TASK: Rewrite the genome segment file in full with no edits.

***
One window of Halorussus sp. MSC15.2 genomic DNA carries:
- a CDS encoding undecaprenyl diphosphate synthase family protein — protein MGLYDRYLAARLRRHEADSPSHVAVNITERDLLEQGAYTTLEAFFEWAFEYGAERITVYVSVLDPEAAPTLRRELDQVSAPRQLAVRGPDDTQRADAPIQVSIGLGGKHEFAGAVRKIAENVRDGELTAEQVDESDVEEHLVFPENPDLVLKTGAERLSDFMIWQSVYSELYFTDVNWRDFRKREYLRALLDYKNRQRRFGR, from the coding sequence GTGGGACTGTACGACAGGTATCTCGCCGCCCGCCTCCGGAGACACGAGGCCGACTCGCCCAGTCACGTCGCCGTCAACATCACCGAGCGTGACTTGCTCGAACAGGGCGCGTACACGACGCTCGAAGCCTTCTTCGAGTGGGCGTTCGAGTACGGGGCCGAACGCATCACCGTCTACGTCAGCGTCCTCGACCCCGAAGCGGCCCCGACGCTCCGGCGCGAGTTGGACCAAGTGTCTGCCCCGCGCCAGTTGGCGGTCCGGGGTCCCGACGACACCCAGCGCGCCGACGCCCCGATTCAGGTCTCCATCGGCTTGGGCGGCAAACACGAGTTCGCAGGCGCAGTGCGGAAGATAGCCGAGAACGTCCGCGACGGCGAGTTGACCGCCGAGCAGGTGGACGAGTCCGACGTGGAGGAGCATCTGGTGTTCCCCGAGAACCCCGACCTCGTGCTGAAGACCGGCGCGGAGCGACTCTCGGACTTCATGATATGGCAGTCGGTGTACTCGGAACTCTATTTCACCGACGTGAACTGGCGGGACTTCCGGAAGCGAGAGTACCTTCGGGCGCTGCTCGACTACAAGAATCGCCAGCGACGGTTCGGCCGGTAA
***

One window of Halorussus sp. MSC15.2 genomic DNA carries:
- a CDS encoding undecaprenyl diphosphate synthase family protein — protein MGLYDRYLAARLRRHEADSPSHVAVNITERDLLEQGAYTTLEAFFEWAFEYGAERITVYVSVLDPEAAPTLRRELDQVSAPRQLAVRGPDDTQRADAPIQVSIGLGGKHEFAGAVRKIAENVRDGELTAEQVDESDVEEHLVFPENPDLVLKTGAERLSDFMIWQSVYSELYFTDVNWRDFRKREYLRALLDYKNRQRRFGR, from the coding sequence GTGGGACTGTACGACAGGTATCTCGCCGCCCGCCTCCGGAGACACGAGGCCGACTCGCCCAGTCACGTCGCCGTCAACATCACCGAGCGTGACTTGCTCGAACAGGGCGCGTACACGACGCTCGAAGCCTTCTTCGAGTGGGCGTTCGAGTACGGGGCCGAACGCATCACCGTCTACGTCAGCGTCCTCGACCCCGAAGCGGCCCCGACGCTCCGGCGCGAGTTGGACCAAGTGTCTGCCCCGCGCCAGTTGGCGGTCCGGGGTCCCGACGACACCCAGCGCGCCGACGCCCCGATTCAGGTCTCCATCGGCTTGGGCGGCAAACACGAGTTCGCAGGCGCAGTGCGGAAGATAGCCGAGAACGTCCGCGACGGCGAGTTGACCGCCGAGCAGGTGGACGAGTCCGACGTGGAGGAGCATCTGGTGTTCCCCGAGAACCCCGACCTCGTGCTGAAGACCGGCGCGGAGCGACTCTCGGACTTCATGATATGGCAGTCGGTGTACTCGGAACTCTATTTCACCGACGTGAACTGGCGGGACTTCCGGAAGCGAGAGTACCTTCGGGCGCTGCTCGACTACAAGAATCGCCAGCGACGGTTCGGCCGGTAA